West Lothian teenager makes video urging victims bullying to ask for help
A teenager from West Lothian has made a cutting edge video urging young people being bullied not to suffer in silence.
Sophie O’Mullan, 18, was inspired to make an anti-bullying video as part of a high school art project, after friends came to her for help when they experienced online abuse.
The student has been praised by respectme, Scotland’s anti-bullying service, for hard-hitting video ‘Who Am I?’ that aims to tackle bullying behaviour by sharing how it makes victims feel.
Sophie, now in her first year at the University of Dundee, created ‘Who Am I?’ as part of her advanced higher portfolio at St Kentigern's Academy.
Sophie said: “I’m so happy that my school work is getting the chance to reach a bigger audience as it has an important anti-bullying message at its heart.
"I’ve seen friends being bullied and people just being nasty. A lot of it was online. I think it can be worse online in a way as people get to hide behind a screen so don't take responsibility and say things they wouldn’t say to people face to face. I tried to help friends as best I could. The best thing they did was to speak up, it lifted a weight off their shoulders. I think this is an issue that really needs to be talked about.”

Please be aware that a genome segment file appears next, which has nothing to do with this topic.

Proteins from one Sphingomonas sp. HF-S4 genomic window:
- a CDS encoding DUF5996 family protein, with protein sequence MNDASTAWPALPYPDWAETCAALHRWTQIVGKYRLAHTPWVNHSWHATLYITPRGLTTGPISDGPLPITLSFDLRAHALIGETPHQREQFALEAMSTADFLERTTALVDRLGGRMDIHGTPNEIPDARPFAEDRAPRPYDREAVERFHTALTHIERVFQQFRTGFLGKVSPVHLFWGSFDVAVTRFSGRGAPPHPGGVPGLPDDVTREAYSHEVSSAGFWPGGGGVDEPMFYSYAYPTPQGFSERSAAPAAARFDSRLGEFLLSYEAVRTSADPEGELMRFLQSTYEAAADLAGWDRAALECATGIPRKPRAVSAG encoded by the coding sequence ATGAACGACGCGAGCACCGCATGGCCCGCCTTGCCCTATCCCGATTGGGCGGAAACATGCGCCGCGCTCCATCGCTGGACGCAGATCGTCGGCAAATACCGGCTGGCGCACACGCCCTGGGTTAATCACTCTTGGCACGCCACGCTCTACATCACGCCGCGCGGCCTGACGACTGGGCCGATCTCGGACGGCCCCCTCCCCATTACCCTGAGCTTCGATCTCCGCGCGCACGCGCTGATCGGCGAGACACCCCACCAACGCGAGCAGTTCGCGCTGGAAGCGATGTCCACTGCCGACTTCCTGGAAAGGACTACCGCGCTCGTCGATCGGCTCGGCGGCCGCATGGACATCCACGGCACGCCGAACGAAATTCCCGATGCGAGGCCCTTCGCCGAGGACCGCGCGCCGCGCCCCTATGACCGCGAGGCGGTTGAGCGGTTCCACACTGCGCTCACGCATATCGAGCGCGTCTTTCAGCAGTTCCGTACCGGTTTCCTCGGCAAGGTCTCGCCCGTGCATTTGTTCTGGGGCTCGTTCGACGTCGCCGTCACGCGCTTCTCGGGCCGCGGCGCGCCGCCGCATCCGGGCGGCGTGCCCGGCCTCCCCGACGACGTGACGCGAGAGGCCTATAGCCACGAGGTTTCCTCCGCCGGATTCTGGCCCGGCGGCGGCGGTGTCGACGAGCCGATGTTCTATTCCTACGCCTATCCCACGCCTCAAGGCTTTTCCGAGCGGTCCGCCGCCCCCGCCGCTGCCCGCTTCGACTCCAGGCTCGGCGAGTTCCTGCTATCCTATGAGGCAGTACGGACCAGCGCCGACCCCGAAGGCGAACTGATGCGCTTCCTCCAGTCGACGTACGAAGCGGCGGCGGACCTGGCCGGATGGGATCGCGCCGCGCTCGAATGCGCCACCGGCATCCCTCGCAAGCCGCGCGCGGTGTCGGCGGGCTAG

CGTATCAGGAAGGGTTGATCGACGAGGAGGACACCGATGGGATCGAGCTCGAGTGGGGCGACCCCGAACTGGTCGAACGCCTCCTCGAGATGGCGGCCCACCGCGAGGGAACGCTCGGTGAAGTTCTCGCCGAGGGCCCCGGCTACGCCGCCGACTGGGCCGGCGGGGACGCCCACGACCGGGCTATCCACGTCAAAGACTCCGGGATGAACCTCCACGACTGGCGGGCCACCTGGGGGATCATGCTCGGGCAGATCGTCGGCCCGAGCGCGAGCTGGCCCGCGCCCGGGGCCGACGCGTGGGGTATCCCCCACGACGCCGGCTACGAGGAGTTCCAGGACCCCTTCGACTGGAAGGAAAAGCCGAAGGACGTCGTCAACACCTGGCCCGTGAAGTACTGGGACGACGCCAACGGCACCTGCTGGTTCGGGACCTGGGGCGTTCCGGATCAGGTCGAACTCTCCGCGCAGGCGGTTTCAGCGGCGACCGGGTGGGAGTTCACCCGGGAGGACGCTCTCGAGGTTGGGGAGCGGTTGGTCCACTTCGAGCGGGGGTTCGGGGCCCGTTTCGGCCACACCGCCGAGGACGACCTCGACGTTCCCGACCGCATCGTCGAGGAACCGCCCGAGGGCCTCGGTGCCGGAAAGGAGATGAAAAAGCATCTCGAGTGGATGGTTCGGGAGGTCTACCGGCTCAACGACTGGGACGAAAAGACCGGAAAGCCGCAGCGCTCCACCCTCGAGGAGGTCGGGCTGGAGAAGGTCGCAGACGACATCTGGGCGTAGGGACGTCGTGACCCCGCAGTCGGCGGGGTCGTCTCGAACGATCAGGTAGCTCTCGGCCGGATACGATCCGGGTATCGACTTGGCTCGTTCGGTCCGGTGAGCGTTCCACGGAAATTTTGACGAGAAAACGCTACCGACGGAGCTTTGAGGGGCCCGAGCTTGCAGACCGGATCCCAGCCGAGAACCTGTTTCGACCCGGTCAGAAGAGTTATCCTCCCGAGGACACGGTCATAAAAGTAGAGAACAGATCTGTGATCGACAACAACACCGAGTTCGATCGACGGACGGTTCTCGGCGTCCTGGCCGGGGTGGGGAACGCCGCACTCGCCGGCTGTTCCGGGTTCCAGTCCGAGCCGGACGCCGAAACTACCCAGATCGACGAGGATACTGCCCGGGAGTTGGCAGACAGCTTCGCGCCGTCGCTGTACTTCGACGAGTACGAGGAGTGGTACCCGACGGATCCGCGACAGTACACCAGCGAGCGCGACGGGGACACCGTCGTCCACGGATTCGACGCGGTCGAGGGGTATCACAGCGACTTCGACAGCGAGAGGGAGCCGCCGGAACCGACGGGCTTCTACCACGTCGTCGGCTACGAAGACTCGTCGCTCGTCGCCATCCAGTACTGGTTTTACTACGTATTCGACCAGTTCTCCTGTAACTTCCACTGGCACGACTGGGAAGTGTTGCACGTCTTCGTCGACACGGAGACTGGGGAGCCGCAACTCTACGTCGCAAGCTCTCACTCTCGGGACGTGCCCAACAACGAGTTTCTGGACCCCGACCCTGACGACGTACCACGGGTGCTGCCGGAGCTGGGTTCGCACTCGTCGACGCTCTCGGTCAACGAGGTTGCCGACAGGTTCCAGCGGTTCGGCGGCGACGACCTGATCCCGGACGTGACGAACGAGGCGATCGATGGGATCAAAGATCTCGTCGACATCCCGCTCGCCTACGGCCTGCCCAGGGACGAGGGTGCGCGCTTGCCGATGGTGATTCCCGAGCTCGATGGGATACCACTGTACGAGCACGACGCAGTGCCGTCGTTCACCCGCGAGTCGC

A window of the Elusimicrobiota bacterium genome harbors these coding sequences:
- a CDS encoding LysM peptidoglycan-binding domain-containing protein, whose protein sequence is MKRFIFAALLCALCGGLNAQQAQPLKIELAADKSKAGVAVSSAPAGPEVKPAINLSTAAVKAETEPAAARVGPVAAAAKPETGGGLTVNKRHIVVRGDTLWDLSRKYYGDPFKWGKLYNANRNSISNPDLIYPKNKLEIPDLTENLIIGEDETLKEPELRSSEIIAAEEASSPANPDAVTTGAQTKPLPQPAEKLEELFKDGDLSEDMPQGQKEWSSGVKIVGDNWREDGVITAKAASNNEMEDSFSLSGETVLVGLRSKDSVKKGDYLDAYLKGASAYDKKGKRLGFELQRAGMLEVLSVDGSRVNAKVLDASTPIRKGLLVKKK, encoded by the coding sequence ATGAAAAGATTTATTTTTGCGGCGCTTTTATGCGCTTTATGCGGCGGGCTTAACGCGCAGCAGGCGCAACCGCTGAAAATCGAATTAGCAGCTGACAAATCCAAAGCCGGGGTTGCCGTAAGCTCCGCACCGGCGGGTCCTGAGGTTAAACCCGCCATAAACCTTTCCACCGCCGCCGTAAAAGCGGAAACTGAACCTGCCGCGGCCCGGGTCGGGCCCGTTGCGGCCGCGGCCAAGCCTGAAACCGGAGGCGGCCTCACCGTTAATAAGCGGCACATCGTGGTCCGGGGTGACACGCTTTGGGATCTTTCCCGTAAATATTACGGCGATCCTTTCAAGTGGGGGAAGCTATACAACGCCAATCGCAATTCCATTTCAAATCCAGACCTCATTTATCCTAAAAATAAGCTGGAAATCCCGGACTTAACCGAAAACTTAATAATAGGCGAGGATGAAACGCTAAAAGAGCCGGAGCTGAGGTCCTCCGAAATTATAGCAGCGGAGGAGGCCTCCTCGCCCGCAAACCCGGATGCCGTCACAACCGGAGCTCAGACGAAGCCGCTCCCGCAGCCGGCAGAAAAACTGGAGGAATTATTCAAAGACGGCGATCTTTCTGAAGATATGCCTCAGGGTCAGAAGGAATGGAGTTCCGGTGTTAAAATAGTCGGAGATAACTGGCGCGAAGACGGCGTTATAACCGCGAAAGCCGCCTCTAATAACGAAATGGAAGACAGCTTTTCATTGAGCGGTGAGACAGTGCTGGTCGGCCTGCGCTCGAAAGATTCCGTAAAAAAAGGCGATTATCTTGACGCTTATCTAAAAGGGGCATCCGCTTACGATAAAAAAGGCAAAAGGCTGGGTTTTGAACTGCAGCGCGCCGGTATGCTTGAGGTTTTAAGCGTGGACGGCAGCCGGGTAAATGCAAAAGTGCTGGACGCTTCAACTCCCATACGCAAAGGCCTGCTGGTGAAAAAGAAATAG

“The concept of my augmented reality video is based on the popular guessing game and represents those small things people say can have a huge impact on someone’s life. I hope the video encourages young people to speak up and ask for help. You don’t have to go through it in silence.”
Bryan Johnstone, Acting PTC of Art at St Kentigern’s Academy, in Blackburn, said: “Sophie is an exceptionally gifted student. This work is an outstanding example of her interest in technology and one which deserves a much bigger audience as it speaks so directly and powerfully.”
Katie Ferguson, Director of respectme, said: “Words can have a big impact on someone’s life, whether they are face to face or online during this ongoing pandemic.
“Our resources are free for anyone including parents and carers, schools, youth and sports groups to discuss and address bullying behaviours. By sharing the little things that helped, we can highlight that things can get better for others.”